The Last Farewell

Rarely does a series finale end up with a bang, let alone with a literal one. Little House on the Prairie did that with The Last Farewell, the series’ last episode seeing the town of Walnut Grove being razed from the face of the Earth.

As New York Times noted in 1986 (two years after the episode was aired), it was an apocalyptic sight which brought the perfect finale for a long-running series. But it wasn’t just that: it was an organic ending which was meant to both put an end to the show (the destruction of Walnut Grove was a definitive one and so nobody could ever return to it), while also providing a memorable ending for a beloved series.

As Michael Landon said, The Last Farewell to Little House on the Prairie didn’t come just because the audiences began dropping. It was the right thing to do: the characters were now mature enough to go their own separate ways.

When the first episode was aired in 1985, Melissa Gilbert was just a young girl, so in the show it was normal for her character to come and seek help and advice from her father. But time passed, so young Laura became a woman – it felt unnatural for her to still depend on her father, even after she became married.

So the show had to end, no matter what – the story was complete and the people of Walnut Grove were ready to move on.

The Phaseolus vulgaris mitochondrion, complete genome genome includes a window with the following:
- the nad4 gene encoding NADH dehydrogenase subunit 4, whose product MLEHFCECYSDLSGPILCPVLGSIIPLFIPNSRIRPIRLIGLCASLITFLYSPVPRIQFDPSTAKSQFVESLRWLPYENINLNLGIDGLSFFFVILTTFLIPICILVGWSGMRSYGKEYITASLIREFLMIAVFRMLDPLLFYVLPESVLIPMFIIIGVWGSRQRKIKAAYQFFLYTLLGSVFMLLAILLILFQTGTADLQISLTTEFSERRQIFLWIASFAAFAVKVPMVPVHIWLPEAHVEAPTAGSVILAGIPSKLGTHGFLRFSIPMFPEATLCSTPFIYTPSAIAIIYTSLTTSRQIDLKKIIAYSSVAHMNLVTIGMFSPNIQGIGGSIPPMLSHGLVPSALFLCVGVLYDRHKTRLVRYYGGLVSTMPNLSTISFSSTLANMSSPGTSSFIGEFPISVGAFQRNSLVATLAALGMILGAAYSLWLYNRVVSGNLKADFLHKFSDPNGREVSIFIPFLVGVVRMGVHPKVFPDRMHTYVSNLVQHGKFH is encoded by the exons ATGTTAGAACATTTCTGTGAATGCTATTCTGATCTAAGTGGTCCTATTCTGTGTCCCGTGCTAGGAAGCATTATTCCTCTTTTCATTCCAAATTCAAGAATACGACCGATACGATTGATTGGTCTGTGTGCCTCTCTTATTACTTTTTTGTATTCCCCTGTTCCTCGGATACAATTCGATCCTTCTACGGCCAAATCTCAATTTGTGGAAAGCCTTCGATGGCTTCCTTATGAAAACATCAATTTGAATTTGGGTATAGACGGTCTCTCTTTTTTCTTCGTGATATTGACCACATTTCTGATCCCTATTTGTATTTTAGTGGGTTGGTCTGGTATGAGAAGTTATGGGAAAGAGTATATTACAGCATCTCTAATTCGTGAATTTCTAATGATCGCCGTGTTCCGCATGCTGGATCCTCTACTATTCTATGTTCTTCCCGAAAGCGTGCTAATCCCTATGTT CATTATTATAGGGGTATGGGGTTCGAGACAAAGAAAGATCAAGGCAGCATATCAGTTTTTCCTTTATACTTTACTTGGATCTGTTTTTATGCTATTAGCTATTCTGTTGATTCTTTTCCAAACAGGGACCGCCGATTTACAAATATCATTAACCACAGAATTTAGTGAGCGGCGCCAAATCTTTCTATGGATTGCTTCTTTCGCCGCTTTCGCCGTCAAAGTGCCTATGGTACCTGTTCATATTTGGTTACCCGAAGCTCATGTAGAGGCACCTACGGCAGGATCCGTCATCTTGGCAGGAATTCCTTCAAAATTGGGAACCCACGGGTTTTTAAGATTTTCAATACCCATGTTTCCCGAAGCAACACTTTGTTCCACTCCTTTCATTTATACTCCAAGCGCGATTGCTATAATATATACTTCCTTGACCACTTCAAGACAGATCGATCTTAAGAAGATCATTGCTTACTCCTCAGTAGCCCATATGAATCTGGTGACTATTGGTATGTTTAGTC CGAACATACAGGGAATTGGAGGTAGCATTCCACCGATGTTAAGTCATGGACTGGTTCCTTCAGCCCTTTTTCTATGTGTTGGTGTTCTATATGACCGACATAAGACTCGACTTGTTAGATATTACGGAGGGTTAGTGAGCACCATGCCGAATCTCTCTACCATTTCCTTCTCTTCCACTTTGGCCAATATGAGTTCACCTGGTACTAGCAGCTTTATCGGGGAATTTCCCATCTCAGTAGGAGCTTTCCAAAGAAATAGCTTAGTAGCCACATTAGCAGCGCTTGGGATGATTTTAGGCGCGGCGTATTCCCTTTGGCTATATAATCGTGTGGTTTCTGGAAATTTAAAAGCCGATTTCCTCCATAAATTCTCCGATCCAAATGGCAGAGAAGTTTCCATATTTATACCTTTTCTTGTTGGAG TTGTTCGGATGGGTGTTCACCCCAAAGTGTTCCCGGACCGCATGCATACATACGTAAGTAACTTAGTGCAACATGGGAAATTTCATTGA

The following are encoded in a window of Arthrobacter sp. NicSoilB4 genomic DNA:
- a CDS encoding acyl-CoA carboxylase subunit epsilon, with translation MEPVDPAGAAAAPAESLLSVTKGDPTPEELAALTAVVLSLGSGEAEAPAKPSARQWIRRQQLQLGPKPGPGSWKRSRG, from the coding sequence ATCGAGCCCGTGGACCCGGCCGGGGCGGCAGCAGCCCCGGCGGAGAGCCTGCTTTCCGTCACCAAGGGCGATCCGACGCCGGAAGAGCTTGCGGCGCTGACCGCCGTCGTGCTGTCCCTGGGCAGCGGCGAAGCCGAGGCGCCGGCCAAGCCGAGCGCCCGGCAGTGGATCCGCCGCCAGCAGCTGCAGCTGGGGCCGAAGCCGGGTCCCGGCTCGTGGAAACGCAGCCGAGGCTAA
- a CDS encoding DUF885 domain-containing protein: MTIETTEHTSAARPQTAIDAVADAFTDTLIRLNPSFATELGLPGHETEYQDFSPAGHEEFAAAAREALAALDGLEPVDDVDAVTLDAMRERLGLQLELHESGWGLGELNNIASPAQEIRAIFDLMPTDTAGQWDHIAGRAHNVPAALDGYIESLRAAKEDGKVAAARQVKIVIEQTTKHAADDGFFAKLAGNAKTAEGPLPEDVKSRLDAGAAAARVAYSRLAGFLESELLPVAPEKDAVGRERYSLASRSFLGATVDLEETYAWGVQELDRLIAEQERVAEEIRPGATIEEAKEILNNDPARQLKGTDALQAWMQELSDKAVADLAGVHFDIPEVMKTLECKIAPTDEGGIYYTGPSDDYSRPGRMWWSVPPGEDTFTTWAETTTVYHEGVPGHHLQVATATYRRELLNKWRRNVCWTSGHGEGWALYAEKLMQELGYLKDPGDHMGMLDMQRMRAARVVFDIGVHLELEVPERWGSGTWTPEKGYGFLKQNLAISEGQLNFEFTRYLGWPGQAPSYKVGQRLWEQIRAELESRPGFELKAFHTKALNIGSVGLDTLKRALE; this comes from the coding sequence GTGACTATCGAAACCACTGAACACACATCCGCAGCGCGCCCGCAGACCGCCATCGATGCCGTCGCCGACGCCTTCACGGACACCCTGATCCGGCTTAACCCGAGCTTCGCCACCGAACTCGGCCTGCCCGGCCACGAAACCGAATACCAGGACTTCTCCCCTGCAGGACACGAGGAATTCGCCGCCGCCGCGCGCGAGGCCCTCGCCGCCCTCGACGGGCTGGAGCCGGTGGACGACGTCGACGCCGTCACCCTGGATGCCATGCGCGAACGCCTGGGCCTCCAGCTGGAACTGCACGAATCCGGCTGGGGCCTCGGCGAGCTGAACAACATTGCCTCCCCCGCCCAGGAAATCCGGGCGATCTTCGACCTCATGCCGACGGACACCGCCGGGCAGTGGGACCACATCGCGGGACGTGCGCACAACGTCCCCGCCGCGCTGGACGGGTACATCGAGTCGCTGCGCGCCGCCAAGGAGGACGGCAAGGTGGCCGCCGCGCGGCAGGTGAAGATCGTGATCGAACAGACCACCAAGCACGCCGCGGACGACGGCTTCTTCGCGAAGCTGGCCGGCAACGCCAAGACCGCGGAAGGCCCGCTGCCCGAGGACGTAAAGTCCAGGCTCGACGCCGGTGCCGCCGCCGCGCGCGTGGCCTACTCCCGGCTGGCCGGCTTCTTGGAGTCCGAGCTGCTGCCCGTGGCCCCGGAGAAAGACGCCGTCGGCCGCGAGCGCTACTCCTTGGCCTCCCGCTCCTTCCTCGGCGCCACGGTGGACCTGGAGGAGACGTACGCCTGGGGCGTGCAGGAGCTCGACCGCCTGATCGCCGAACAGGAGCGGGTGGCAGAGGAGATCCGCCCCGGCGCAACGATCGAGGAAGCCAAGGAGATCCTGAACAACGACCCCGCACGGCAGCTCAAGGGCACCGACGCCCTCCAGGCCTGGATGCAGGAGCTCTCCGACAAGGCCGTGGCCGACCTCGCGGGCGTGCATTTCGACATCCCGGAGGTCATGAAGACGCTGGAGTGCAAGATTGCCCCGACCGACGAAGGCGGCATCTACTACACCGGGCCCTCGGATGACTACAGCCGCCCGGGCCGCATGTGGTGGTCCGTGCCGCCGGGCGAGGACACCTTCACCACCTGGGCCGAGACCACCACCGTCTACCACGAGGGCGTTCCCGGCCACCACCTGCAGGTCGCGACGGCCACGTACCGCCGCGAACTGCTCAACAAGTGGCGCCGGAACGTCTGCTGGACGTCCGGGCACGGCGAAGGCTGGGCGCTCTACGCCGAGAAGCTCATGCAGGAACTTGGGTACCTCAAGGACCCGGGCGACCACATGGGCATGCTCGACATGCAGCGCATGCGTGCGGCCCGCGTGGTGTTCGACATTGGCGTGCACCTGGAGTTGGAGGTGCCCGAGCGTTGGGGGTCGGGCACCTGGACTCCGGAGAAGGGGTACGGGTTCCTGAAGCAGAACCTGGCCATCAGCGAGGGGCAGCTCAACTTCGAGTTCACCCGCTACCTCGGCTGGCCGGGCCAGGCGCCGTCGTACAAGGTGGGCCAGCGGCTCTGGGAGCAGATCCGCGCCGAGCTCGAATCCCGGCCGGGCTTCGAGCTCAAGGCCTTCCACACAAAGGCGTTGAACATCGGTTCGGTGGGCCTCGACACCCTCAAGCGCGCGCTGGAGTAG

As said, The Last Farewell was made with a bang – a literal one, since the entire set was dynamited for this two-parter. The set was built on a leased terrain and the contractual agreement was to return the land to the owner in its initial condition. While Walnut Grove could have been kept for the fans to visit later on, it had to go.

So a plot needed to be found which would presume this miniature apocalypse: a railroad tycoon is discovered to be the rightful owner of the land on which the town was built, so the citizens prefer to destroy it rather than seeing it fall in the hands of an unscrupulous business-man.

It was the perfect ending for the show, according to the same Michael Landon, since it also stayed true to the times in which the story took place: it was the age when the frontier was broken, the age when America changed and was tamed.

The Last Farewell is the definite ending of Little House on the Prairie, even if Little House: Bless All the Dear Children was aired afterwards.

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